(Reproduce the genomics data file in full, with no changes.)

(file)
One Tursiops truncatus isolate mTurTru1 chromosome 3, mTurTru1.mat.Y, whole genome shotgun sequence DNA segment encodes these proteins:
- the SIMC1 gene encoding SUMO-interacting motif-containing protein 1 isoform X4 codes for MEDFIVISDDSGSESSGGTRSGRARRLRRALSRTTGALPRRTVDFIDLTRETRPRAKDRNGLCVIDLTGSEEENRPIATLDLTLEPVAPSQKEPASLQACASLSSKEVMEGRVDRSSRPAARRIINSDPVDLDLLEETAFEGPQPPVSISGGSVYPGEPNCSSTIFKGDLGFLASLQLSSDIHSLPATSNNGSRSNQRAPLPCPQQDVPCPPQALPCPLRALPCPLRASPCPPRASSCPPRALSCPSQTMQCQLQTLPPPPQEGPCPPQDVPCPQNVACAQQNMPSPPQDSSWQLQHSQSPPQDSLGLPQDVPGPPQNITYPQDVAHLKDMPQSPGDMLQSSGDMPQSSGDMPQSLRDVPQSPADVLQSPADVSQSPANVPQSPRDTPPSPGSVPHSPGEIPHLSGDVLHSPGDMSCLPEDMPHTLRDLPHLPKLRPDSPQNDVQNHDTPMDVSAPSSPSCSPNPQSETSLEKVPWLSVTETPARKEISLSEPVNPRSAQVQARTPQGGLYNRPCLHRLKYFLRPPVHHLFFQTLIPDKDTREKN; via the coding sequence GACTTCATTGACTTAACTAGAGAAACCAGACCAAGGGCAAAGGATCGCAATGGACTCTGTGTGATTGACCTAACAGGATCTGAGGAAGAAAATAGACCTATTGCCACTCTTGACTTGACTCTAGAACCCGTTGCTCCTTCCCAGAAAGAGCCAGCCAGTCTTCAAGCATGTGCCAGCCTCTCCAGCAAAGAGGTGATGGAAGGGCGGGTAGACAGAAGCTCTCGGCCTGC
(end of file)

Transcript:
One Tursiops truncatus isolate mTurTru1 chromosome 3, mTurTru1.mat.Y, whole genome shotgun sequence DNA segment encodes these proteins:
- the SIMC1 gene encoding SUMO-interacting motif-containing protein 1 isoform X4 codes for MEDFIVISDDSGSESSGGTRSGRARRLRRALSRTTGALPRRTVDFIDLTRETRPRAKDRNGLCVIDLTGSEEENRPIATLDLTLEPVAPSQKEPASLQACASLSSKEVMEGRVDRSSRPAARRIINSDPVDLDLLEETAFEGPQPPVSISGGSVYPGEPNCSSTIFKGDLGFLASLQLSSDIHSLPATSNNGSRSNQRAPLPCPQQDVPCPPQALPCPLRALPCPLRASPCPPRASSCPPRALSCPSQTMQCQLQTLPPPPQEGPCPPQDVPCPQNVACAQQNMPSPPQDSSWQLQHSQSPPQDSLGLPQDVPGPPQNITYPQDVAHLKDMPQSPGDMLQSSGDMPQSSGDMPQSLRDVPQSPADVLQSPADVSQSPANVPQSPRDTPPSPGSVPHSPGEIPHLSGDVLHSPGDMSCLPEDMPHTLRDLPHLPKLRPDSPQNDVQNHDTPMDVSAPSSPSCSPNPQSETSLEKVPWLSVTETPARKEISLSEPVNPRSAQVQARTPQGGLYNRPCLHRLKYFLRPPVHHLFFQTLIPDKDTREKN; via the coding sequence GACTTCATTGACTTAACTAGAGAAACCAGACCAAGGGCAAAGGATCGCAATGGACTCTGTGTGATTGACCTAACAGGATCTGAGGAAGAAAATAGACCTATTGCCACTCTTGACTTGACTCTAGAACCCGTTGCTCCTTCCCAGAAAGAGCCAGCCAGTCTTCAAGCATGTGCCAGCCTCTCCAGCAAAGAGGTGATGGAAGGGCGGGTAGACAGAAGCTCTCGGCCTGC